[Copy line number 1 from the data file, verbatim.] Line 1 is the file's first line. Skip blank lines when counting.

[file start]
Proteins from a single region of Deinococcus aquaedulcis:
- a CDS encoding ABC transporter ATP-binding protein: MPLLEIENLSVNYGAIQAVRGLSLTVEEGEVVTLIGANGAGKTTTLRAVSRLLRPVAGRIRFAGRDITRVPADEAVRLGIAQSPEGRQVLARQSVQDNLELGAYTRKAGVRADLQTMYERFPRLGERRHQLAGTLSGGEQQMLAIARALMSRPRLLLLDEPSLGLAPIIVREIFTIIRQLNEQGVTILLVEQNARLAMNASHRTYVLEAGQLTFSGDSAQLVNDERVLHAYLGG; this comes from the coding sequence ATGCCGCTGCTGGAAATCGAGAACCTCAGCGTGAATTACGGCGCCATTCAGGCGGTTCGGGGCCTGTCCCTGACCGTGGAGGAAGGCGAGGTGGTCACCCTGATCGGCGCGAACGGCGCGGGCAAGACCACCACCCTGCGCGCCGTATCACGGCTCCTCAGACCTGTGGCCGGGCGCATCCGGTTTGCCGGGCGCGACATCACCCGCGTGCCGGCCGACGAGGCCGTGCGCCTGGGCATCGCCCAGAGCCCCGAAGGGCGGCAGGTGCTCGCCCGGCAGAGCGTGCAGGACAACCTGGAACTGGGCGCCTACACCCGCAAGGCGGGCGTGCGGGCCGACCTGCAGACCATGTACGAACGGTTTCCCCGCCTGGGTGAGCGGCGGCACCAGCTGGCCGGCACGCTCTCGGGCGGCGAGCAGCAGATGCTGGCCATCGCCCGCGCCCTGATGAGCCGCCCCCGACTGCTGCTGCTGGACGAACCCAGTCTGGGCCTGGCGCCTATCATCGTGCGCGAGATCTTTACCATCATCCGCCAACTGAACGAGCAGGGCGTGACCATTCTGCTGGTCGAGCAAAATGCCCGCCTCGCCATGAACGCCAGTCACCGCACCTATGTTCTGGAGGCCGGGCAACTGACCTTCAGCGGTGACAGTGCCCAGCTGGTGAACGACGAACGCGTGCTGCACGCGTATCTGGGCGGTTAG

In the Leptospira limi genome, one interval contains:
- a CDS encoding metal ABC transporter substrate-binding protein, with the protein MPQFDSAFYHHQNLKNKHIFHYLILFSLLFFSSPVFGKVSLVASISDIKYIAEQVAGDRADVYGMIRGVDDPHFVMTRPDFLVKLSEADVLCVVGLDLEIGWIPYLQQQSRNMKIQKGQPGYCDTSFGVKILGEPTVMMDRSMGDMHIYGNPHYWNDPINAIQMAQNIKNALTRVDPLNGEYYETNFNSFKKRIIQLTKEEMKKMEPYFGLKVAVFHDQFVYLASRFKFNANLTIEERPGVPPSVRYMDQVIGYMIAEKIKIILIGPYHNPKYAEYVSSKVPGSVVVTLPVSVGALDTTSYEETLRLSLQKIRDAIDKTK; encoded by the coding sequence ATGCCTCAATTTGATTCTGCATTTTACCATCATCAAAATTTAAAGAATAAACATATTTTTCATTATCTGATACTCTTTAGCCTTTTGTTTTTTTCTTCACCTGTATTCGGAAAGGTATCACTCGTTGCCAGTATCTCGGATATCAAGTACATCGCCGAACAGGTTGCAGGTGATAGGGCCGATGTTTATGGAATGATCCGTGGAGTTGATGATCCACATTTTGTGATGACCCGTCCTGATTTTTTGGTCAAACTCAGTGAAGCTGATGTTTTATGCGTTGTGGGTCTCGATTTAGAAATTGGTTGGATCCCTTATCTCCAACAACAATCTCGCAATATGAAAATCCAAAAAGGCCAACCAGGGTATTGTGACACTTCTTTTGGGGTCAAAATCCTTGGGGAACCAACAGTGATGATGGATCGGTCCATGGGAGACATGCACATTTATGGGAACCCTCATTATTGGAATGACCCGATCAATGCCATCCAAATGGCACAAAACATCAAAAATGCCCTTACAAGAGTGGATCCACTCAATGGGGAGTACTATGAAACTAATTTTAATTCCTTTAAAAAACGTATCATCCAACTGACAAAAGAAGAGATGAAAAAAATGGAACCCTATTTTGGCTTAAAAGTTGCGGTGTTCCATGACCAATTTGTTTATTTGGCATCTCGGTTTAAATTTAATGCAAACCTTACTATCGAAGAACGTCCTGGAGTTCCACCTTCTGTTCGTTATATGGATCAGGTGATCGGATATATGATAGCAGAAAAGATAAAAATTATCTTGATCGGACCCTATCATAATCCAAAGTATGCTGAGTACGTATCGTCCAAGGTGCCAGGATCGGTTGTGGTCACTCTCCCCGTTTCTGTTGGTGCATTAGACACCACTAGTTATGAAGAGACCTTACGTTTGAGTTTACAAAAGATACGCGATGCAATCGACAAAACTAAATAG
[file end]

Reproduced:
Proteins from a single region of Deinococcus aquaedulcis: